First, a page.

This means polar bears def­i­nitely per­sisted through warm­ing peri­ods dur­ing Earth’s history
Char­lotte Lindqvist »

She cau­tions, how­ever, that the species’ endurance over sev­eral mil­lion years doesn’t guar­an­tee its future survival.

To model his­tor­i­cal pop­u­la­tions of the polar bear, the sci­en­tists used com­puter sim­u­la­tions to analyse a deeply sequenced polar bear genome. “This is the first time we can see, from their genes, how the pop­u­la­tion his­tory of polar bears tracked Earth’s cli­mate his­tory,” Lindqvist said. “We see an increase in polar bears at the end of the Early Pleis­tocene as the Earth became much colder, and a con­tin­u­ous decline in the size of the pop­u­la­tion dur­ing warmer times.

“We also found, per­haps unsur­pris­ingly, that polar bears occur in much smaller num­bers today than dur­ing pre­his­tory,” Lindqvist con­tin­ued. “They have indeed lost a lot of their past genetic diver­sity, and because of this, they are very likely more sen­si­tive to cli­mate change threats today.”

polar-bear-schematicDis­crep­an­cies between the esti­mated age of polar bears in the new study and past stud­ies could be explained by inter­breed­ing between polar bears and brown bears since the species split from each other. The new analy­sis uncov­ered more genetic sim­i­lar­i­ties than pre­vi­ously known between polar bears and ABC brown bears, an iso­lated group from south­east­ern Alaska [the ABC Islands, –Moos-​], sug­gest­ing that these ani­mals have exchanged genes since becom­ing sep­a­rate species.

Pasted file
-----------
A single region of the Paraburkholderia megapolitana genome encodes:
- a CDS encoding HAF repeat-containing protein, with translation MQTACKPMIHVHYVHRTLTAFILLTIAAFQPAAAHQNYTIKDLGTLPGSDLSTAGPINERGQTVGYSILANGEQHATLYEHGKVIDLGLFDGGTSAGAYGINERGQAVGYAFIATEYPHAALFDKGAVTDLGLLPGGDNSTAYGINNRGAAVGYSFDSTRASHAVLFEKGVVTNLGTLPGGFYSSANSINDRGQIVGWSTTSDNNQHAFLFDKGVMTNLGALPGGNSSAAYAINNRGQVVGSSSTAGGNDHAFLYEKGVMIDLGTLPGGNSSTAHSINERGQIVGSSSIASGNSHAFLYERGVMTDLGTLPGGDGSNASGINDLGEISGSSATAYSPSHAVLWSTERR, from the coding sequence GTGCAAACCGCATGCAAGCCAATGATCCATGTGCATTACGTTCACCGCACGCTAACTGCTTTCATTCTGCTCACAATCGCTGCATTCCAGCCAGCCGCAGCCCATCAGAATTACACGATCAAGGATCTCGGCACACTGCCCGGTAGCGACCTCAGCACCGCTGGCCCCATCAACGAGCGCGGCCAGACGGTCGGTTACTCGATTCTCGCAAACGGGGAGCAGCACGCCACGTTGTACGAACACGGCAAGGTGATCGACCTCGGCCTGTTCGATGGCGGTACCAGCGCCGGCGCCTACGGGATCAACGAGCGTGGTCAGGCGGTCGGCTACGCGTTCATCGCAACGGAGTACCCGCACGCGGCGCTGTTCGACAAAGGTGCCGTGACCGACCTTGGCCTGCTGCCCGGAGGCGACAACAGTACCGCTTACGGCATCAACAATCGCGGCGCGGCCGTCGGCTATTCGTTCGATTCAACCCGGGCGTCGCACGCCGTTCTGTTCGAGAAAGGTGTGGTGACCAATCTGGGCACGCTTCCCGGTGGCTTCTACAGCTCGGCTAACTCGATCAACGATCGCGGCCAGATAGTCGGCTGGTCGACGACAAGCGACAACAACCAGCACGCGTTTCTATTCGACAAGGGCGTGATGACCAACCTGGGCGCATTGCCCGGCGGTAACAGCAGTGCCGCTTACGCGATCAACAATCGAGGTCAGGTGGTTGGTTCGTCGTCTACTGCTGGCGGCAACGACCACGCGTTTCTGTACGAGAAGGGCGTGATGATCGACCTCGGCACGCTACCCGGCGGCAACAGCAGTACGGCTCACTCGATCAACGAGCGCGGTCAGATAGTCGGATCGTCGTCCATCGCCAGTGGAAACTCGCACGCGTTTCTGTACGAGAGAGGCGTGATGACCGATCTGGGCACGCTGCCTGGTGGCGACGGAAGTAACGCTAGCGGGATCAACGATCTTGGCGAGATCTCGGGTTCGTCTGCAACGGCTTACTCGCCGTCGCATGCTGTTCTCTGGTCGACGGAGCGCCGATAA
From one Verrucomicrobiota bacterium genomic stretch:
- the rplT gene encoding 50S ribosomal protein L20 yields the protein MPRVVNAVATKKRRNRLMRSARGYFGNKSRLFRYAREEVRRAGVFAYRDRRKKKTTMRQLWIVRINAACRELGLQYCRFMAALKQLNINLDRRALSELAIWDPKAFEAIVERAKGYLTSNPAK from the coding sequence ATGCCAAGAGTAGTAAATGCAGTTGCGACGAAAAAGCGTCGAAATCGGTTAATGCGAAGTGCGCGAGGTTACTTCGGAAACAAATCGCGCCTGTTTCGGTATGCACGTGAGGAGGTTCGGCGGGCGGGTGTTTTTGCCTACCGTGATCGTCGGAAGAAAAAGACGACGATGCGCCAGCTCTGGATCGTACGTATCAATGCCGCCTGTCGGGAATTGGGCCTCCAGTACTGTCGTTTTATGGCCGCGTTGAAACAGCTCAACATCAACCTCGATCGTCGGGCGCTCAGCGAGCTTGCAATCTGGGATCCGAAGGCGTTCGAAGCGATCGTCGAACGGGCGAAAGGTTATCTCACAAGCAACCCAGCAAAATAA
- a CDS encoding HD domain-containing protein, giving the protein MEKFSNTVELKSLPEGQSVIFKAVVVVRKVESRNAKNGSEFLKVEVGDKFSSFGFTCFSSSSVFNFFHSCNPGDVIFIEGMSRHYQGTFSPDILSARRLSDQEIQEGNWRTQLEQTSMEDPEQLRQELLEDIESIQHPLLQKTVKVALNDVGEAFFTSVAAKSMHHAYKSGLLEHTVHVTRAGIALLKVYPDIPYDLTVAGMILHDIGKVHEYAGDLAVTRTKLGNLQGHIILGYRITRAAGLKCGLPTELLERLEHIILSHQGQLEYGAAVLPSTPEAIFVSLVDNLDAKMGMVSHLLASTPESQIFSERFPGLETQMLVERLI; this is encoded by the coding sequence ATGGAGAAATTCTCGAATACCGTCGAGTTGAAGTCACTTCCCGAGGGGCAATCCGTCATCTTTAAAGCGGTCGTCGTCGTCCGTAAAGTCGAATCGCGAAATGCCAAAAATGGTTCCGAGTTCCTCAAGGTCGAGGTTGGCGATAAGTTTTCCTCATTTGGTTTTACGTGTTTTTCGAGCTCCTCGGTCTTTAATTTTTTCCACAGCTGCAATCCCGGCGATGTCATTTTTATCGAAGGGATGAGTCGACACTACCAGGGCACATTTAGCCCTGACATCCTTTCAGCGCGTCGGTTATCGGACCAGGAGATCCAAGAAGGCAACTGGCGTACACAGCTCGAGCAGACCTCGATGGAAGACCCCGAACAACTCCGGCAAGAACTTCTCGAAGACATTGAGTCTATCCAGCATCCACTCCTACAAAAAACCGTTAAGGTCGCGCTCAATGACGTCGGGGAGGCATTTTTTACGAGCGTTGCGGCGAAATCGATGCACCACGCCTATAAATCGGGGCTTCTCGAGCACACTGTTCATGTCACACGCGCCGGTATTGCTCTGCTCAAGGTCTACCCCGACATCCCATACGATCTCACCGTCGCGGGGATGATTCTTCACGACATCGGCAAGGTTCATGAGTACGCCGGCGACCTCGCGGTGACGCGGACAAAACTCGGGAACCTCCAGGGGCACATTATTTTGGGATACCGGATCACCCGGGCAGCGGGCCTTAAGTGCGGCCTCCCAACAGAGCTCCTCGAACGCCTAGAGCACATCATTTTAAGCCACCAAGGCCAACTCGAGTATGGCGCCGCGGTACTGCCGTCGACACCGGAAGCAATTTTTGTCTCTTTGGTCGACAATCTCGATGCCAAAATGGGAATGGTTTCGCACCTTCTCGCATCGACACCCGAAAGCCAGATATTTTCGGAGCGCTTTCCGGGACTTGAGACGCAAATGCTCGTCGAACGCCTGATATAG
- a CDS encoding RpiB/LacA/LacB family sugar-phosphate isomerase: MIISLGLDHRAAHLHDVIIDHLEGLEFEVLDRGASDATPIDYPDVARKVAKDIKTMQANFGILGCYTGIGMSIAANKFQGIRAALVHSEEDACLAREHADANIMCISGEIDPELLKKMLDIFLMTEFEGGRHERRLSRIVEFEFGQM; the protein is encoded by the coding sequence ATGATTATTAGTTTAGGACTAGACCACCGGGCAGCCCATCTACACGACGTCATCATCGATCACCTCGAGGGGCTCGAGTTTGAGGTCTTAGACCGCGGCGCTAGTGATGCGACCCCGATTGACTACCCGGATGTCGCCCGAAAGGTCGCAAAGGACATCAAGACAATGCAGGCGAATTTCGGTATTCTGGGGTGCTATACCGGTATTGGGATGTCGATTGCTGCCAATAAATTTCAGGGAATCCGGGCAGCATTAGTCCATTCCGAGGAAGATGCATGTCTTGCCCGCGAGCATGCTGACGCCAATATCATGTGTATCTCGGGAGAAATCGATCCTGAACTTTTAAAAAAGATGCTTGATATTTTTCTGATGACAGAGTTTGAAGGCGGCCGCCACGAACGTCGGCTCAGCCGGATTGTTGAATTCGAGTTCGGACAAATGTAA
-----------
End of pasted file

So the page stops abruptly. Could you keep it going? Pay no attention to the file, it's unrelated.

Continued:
“The ABC brown bears’ mito­chon­dr­ial sequences are much more like polar bears’ than like other brown bears’,” Miller said. “This made us won­der what other parts of their genomes are ‘polar-​bear-​like.’ We mapped such regions, which con­sti­tute 5 to 10 per­cent of their total DNA, onto the genomes of two ABC brown bears. As such, brown/​polar bear hybridi­s­a­tion, which has been observed recently in Arc­tic Canada, has undoubt­edly con­tributed to shap­ing the mod­ern polar bear’s evo­lu­tion­ary story.”

This inter­min­gling between species is just one inter­est­ing find­ing emerg­ing from the enor­mous trove of data that the PNAS study pro­duced. Another ques­tion that the research is begin­ning to address: What makes a polar bear a polar bear? Polar bears have genetic dif­fer­ences from brown bears that let them sur­vive in an Arc­tic cli­mate with very dif­fer­ent diets, and the new study iden­ti­fied genes that may be respon­si­ble for traits such as polar bears’ pig­men­ta­tion and the high fat con­tent of their milk.

The above news item is reprinted from mate­ri­als avail­able at Uni­ver­sity at Buf­falo. Orig­i­nal text may be edited for con­tent and length.

(Source: UB News­Cen­ter, 23.07.2012)

Goal: 7000 tigers in the wild

Tiger range countries map

Tiger map” (CC BY 2.5) by Sander­son et al., 2006.

about zoos and their mis­sion regard­ing breed­ing endan­gered species, nature con­ser­va­tion, bio­di­ver­sity and edu­ca­tion, which of course relates to the evo­lu­tion of species.